Regardless of how you do it, quantifying support conversation data makes it easier for other departments to act on support driven insights. If tagging is your chosen method then check out our getting started with tagging guide.
But what is really going on?
Contextualize your data
When presented with data, most logical people will want to dig in deeper. They’ll want to know the “why” behind the numbers. Who are these people? What led them to think this way? Can we characterize these users further? That “why” can often be uncovered by analyzing second level trends, or contextual patterns that emerge from within the subset of data. Secondly, context becomes even more compelling when quantitative data is backed up with meaningful qualitative stories.
Combining the quantitative with the qualitative is the true secret to driving product decisions with support data.
Lindsay, Head of CX Ops at Slack uses Idiomatic to provide data on customer issues to their engineering team. She loves how quick it is to dig deeper into trends that the AI finds:
“I answered my CTO’s question about the root cause of an issue in the meeting instead of having to wait and do a manual audit of tickets.”
If you’re using AI to surface trends, it’s easy to leave the cross referencing to the computer. There’s no need to pull up every ticket with the relevant tag for further analysis. The AI will have already identified the second level trends within the subset of tickets. Product owners can dive deeper with a single click. This transparency brings even more weight to the arguments customer support teams have been making all along.
Even if you aren’t using Idiomatic It’s key to keep examples all in one place. While Product Owners aren’t easily convinced by 2 or 3 anecdotal stories, they will want to read 20 tickets to have a better idea of what customers are talking about. If you’re using tagging, linking statistics to the tickets responsible for those statistics can be difficult. It’s crucial that you do the hard work of putting all these tickets into one place instead of just pulling 2 or 3 examples because product owners are unlikely to start searching through help desk conversations to find the necessary tickets that it will take to convince them.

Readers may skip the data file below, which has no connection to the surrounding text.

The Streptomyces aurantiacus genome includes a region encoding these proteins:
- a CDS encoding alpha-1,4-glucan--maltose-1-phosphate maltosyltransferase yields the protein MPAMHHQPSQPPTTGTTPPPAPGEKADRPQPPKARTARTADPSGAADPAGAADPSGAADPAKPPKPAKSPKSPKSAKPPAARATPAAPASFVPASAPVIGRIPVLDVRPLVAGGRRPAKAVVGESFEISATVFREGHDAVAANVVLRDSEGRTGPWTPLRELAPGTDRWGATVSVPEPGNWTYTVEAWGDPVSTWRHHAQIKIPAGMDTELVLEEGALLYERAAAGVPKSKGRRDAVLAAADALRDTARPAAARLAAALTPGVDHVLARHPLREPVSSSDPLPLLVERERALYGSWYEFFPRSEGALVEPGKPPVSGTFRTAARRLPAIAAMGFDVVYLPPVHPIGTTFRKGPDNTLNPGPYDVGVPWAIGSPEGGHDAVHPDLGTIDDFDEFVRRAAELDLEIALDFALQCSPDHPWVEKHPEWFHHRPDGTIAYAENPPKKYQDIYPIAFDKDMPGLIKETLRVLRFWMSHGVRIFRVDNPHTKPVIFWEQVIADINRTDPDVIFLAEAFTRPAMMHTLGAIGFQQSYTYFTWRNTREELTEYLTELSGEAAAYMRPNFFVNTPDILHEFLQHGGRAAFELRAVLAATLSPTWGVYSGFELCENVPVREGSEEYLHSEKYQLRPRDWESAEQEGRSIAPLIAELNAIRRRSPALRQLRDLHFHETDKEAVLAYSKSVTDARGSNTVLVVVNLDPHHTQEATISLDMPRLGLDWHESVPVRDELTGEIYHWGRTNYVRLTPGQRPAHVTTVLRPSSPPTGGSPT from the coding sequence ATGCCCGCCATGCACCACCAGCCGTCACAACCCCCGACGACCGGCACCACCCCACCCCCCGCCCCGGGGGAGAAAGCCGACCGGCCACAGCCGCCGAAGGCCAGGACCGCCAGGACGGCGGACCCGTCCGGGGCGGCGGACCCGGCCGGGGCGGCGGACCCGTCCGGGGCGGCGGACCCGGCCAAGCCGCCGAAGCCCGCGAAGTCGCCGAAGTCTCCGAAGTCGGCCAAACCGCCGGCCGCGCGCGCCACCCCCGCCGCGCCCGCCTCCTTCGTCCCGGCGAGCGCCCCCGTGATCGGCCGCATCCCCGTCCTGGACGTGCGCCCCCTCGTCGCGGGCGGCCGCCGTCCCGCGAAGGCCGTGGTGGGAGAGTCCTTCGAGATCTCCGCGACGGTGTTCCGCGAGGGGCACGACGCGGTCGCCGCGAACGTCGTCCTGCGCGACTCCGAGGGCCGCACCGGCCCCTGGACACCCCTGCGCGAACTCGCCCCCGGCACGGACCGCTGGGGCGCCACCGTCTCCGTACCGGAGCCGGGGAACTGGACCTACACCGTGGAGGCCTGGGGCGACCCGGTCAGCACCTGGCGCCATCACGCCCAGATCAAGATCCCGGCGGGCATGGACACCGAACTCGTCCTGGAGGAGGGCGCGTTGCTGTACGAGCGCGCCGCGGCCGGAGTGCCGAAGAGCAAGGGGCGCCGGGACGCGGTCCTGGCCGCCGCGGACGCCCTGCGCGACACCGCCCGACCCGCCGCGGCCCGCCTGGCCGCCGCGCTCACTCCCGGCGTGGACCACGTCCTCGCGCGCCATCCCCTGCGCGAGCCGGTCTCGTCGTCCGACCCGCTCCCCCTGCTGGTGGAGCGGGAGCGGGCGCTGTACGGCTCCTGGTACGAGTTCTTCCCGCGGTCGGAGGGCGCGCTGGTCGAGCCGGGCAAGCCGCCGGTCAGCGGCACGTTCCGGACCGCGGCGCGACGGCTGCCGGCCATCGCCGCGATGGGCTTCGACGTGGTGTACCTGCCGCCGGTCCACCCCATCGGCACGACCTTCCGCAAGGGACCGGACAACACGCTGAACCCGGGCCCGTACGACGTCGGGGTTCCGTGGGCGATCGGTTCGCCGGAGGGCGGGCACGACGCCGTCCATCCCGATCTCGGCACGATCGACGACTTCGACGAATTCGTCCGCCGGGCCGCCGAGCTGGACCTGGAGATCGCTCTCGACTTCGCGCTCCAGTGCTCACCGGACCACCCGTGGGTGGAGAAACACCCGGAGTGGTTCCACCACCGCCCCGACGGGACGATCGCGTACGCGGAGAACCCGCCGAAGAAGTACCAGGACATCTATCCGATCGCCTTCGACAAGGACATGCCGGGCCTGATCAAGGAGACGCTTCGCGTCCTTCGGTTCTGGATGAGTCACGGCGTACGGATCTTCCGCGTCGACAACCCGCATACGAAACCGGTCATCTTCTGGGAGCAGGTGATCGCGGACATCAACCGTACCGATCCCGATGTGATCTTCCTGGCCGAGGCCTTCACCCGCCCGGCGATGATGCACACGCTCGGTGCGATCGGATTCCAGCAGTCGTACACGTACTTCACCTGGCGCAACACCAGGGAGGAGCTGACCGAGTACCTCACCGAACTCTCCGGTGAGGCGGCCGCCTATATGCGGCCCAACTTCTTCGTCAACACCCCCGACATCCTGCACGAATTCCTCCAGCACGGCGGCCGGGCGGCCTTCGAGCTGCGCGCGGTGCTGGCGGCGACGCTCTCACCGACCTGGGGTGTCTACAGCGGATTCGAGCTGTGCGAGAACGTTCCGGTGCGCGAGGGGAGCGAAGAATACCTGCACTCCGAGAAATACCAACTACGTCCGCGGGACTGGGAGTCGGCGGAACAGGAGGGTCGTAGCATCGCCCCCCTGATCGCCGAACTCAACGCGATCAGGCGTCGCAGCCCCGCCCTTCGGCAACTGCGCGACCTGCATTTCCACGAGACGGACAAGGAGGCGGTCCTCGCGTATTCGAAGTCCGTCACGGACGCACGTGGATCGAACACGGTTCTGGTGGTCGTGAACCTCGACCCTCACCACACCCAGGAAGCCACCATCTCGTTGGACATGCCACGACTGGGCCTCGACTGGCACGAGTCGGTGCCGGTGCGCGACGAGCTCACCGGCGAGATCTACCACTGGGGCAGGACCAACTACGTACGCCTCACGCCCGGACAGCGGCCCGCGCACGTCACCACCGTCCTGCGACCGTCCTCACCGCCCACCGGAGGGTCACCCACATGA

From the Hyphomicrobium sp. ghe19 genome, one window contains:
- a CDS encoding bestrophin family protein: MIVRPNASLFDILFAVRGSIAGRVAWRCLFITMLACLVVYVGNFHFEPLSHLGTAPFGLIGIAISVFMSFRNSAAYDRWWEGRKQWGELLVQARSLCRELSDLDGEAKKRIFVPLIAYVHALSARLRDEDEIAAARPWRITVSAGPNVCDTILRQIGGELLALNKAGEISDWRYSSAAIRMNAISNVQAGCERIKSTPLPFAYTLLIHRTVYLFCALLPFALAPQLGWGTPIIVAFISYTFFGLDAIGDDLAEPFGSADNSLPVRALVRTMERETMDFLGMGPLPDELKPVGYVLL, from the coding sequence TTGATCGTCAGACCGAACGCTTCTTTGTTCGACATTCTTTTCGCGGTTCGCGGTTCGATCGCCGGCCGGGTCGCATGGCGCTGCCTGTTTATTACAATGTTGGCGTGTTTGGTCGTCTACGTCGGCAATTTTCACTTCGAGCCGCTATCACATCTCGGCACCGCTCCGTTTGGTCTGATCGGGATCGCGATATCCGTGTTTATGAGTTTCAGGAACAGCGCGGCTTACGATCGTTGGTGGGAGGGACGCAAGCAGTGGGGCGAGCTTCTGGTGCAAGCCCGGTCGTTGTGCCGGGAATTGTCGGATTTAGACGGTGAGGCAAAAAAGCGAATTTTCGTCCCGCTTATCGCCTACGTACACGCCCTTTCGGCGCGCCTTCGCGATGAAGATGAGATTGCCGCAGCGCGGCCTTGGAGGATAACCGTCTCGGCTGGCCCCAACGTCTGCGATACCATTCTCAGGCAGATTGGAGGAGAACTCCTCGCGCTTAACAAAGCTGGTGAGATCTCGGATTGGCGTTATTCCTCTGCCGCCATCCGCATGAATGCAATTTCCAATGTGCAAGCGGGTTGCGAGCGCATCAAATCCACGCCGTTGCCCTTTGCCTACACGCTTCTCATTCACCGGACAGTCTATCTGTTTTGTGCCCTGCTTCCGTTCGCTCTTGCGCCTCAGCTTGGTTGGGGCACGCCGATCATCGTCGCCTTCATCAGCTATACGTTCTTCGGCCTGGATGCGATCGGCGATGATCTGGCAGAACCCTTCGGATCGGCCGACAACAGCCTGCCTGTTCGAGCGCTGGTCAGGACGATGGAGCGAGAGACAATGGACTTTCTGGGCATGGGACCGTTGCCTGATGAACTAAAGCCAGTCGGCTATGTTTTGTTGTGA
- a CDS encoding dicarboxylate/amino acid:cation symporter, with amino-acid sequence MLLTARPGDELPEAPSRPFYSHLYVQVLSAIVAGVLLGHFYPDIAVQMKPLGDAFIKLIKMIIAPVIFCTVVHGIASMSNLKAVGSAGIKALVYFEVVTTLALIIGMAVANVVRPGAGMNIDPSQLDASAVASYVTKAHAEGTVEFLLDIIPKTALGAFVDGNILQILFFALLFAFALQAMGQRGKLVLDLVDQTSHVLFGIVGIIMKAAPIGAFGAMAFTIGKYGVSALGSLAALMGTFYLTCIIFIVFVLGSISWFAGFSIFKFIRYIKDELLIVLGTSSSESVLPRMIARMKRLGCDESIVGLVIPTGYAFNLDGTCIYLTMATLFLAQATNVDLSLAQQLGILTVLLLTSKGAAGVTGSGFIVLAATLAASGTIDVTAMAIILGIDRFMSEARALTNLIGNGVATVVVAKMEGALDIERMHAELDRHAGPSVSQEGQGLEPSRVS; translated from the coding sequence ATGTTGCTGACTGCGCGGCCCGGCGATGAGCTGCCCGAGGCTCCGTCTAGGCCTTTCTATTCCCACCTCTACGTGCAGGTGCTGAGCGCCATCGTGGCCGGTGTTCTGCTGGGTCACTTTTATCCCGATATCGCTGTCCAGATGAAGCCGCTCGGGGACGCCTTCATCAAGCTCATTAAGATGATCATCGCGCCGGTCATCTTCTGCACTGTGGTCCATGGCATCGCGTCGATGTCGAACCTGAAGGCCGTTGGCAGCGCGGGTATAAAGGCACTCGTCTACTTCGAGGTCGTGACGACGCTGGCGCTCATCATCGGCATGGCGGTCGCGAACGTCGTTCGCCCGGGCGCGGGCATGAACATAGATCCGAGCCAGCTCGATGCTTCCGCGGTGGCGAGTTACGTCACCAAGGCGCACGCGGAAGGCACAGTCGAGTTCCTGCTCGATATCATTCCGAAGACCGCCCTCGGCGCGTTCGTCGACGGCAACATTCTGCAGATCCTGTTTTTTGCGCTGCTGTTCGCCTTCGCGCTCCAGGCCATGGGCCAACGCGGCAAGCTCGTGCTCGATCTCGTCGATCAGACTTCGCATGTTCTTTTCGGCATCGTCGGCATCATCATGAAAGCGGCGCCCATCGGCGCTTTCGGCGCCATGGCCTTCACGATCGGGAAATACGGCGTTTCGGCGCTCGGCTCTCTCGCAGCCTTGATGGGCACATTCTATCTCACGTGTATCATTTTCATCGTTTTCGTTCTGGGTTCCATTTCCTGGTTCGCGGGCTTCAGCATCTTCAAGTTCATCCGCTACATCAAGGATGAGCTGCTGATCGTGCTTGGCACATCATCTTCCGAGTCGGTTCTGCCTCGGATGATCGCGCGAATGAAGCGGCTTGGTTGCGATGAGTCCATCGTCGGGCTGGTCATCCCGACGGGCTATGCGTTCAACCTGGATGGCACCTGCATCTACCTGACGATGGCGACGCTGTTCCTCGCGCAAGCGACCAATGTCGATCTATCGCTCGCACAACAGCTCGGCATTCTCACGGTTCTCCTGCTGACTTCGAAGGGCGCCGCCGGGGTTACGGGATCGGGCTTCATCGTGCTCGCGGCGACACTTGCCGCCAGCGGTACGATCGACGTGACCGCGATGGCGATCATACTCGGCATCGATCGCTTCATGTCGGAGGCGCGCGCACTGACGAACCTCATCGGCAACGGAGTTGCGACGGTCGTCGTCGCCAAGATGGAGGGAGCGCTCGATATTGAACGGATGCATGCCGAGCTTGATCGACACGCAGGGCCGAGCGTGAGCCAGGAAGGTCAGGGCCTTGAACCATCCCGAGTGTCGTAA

To settle disagreements of what customers really want, teams need easy access to second level trend analysis and qualitative stories.
Why should I care?
Curate engaging data
Finally, voice of the customer data needs to be engaging. You can have all the quantified data you want, but if it no one reads it, you’re not going to make a difference. Curation of data can help make reports more relevant to each department.
To us, curation means:
- Trimming out irrelevant or misleading data
- Aligning feedback with current company goals
- Reducing noise or less important trends
For example, one way Idiomatic curates engaging data is through the use of sentiment analysis. NLP classifies customer conversations by emotion and tone, so teams can pull out the most extreme feedback to distribute.
Intercom uses idiomatic to send VoC data across the company in a weekly report. Often this kind of weekly report is difficult to get engagement from. But Sian Townsend, Director of Research at Intercom says they’ve had good results getting the relevant information in front of everyone:
“We’ve got loads of interest in the Idiomatic data from across the company! It’s so exciting to see Intercomrades’ enthusiastic reactions to the weekly reports.”
Enthusiasm? About reports? When you’re providing the information colleagues need to do their job better, that’s a very possible reaction to a report.
Don’t bring a knife to a gunfight
Maybe equating a product discussion to a gunfight is a bit extreme. But the advice is sound. When you’re advocating for the needs of your customers, it’s your responsibility to prepare properly. If you try to influence product decisions with opinions, don’t be surprised when support loses its seat at the table.
Preparation takes time, but if you put that time in you can get great results. Instead of bringing gut feelings, unsubstantiated claims and anecdotal feedback, support teams need to develop quantified, transparent data to backup their requests. AI can help with that, but step one is recognizing that it’s going to take effort and making a commitment to invest resources in preparing yourself for success. Good luck!
If you’d like to learn more, reach out to us and get your custom demo!